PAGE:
A Major Conflict in Jesus Historicity

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Tcg
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Re: A Major Conflict in Jesus Historicity

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Wootah wrote: [Replying to DanieltheDragon]

Name anyone famous from last century that was executed.
Karla Faye Tucker.
Now think of Osama bin Laden. A terrorist with a global name. Who will remember him in 2000 years?
Jim Smith.
There is nothing hard to believe. But there must be something to this man, that when people build their life on him, we find ourselves in this present age debating his status.
People build their life on their belief in him, not "on him".

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Re: A Major Conflict in Jesus Historicity

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Jagella wrote: [Replying to post 7 by Mithrae]
The population of Judea in Jesus' day was around 1 million, possibly even as much as twice that. The smaller but more fertile region of Galilee may have had similar numbers. It is estimated that as many as 1 million Jews died in the first revolt of 66-73CE (Josephus' figure is 1.1 million), and yet enough apparently remained to attempt a second revolt scarcely 60 years later.

The biggest crowd recorded in the gospels included 5,000 men. Even assuming that figure to be accurate and unembellished and that traveling around the region he'd managed to attract a dozen such crowds on different occasions, without overlap, it would still be probably less than 10% of Galilee's population even hearing Jesus preach, let alone witnessing and believing any alleged miracles - and much less in Judea, where he was less active.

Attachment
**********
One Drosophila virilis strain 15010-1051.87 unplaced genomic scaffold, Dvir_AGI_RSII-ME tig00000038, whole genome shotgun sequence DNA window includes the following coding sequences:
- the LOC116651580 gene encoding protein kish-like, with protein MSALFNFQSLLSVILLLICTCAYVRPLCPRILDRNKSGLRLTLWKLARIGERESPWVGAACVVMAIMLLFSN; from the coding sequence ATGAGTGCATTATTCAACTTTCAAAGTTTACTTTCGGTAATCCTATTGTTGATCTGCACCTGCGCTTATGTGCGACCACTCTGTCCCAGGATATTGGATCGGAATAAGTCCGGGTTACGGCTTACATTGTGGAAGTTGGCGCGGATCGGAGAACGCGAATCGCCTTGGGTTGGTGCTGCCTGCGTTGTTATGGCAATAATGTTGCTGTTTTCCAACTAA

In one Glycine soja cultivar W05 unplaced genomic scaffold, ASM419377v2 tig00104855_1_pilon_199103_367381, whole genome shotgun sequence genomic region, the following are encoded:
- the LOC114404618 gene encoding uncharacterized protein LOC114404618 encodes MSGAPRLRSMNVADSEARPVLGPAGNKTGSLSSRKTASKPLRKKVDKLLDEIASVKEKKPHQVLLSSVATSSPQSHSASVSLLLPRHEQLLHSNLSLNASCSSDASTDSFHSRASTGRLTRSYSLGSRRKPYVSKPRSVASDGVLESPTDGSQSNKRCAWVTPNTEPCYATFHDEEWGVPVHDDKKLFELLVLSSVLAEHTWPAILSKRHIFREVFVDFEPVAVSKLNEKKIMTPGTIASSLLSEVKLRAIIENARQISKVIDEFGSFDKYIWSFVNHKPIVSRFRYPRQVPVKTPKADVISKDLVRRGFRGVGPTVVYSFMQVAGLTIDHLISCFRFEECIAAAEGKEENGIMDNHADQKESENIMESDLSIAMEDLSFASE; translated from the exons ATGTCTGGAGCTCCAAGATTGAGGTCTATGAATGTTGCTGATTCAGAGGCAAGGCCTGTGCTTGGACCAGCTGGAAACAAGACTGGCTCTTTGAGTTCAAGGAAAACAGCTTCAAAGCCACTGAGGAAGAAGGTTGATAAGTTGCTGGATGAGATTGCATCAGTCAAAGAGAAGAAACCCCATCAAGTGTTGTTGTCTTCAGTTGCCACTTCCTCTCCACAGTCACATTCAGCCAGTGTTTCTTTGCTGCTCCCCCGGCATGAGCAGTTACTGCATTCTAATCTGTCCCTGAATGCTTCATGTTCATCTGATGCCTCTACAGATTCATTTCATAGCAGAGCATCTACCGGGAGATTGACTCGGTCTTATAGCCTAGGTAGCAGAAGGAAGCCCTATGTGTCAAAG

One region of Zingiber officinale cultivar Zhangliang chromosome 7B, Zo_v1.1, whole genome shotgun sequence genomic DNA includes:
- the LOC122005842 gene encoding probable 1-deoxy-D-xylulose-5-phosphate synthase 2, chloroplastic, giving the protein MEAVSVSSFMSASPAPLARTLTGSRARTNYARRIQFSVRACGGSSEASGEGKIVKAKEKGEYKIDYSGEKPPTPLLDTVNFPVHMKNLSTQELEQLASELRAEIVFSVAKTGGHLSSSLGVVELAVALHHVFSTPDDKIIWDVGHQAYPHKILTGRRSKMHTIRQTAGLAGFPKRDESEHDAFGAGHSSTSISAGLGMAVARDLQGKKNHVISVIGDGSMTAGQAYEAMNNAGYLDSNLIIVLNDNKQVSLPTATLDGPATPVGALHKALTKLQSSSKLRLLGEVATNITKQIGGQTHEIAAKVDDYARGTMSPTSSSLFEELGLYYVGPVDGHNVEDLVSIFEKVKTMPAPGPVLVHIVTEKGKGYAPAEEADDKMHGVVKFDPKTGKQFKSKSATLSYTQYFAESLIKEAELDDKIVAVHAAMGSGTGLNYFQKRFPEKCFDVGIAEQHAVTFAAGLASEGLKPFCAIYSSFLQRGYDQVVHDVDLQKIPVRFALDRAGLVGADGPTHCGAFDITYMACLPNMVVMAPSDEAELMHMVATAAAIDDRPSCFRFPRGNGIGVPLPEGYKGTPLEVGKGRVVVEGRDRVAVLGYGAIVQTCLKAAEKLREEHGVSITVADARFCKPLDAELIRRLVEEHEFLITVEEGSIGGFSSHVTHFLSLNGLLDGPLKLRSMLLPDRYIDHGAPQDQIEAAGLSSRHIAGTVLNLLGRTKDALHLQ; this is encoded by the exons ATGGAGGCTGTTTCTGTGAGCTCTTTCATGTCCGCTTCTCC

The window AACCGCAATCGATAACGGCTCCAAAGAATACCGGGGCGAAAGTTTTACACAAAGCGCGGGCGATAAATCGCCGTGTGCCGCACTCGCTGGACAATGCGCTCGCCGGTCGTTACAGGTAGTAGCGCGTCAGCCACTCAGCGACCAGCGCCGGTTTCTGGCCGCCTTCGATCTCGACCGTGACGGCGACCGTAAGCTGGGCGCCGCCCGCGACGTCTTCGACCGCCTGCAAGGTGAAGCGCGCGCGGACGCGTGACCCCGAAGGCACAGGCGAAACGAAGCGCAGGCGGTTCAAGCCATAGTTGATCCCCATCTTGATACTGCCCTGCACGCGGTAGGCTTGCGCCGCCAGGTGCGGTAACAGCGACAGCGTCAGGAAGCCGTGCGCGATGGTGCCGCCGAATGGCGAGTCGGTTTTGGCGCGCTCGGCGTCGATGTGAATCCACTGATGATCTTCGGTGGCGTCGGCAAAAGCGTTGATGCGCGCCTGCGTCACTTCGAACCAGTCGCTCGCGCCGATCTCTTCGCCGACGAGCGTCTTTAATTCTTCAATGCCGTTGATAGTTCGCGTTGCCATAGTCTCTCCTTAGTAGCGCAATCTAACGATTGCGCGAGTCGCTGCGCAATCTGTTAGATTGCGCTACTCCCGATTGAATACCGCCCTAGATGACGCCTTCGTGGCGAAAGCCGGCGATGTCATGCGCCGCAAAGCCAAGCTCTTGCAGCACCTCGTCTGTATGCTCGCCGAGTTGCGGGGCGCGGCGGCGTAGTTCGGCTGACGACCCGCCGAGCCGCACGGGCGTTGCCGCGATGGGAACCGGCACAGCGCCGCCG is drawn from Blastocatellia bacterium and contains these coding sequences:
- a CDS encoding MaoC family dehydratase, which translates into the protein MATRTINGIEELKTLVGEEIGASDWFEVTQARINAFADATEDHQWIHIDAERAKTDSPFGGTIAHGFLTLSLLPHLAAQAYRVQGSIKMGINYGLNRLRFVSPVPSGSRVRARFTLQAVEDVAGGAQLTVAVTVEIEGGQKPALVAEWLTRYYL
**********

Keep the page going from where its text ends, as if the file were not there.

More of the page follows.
I disagree with your logic here. The likelihood of a crowd being noticed is a function more of its absolute size than its size relative to the population of the surrounding community. A crowd of five thousand is a lot of people regardless of the size of the population in the area the crowd gathers in. For example, if some individual attracted a crowd that size in New York City, then the crowd would be only 0.06 percent of New York City's population. Nevertheless, the event would probably be noticed by local news agencies if not the major TV networks.
You mean... about the size of an average megachurch meeting? I'm not sure that's a valid assumption. And in any case, a 24/7 news cycle with convenient electronic recording and thousands of dedicated employees did not exist anywhere in the 1st century CE, let alone the relative backwaters of the Roman Empire.
Jagella wrote:Besides, it's simply wrong to claim that the first-century chroniclers did not take notice of mundane events and people.
Fortunately, I never claimed that :roll: I said that there is no particular reason to suppose that they would. Do you understand the difference there? Even for every 'major' thing that a particular chronicler reports, in many cases there are likely to be other 'major' things they omit for one reason or another. As I've pointed out on other occasions, Hillel the Elder - an individual whose relative impact on the eventual direction of one 'branch' of Judaism is not far off Jesus' impact on the other branch, and who was much more prominent in his own day - is not mentioned at all by any extant 1st century source, Jewish or otherwise. You can pretend that this is not the case as much as you want to, but it does not change the actual facts: For a fellow who was much less important in his own time like Jesus, silence means virtually nothing. The assumption that just because some chronicler happens to mention Joe Nobody, he 'should' have mentioned Jesus Nobody too is utterly irrational.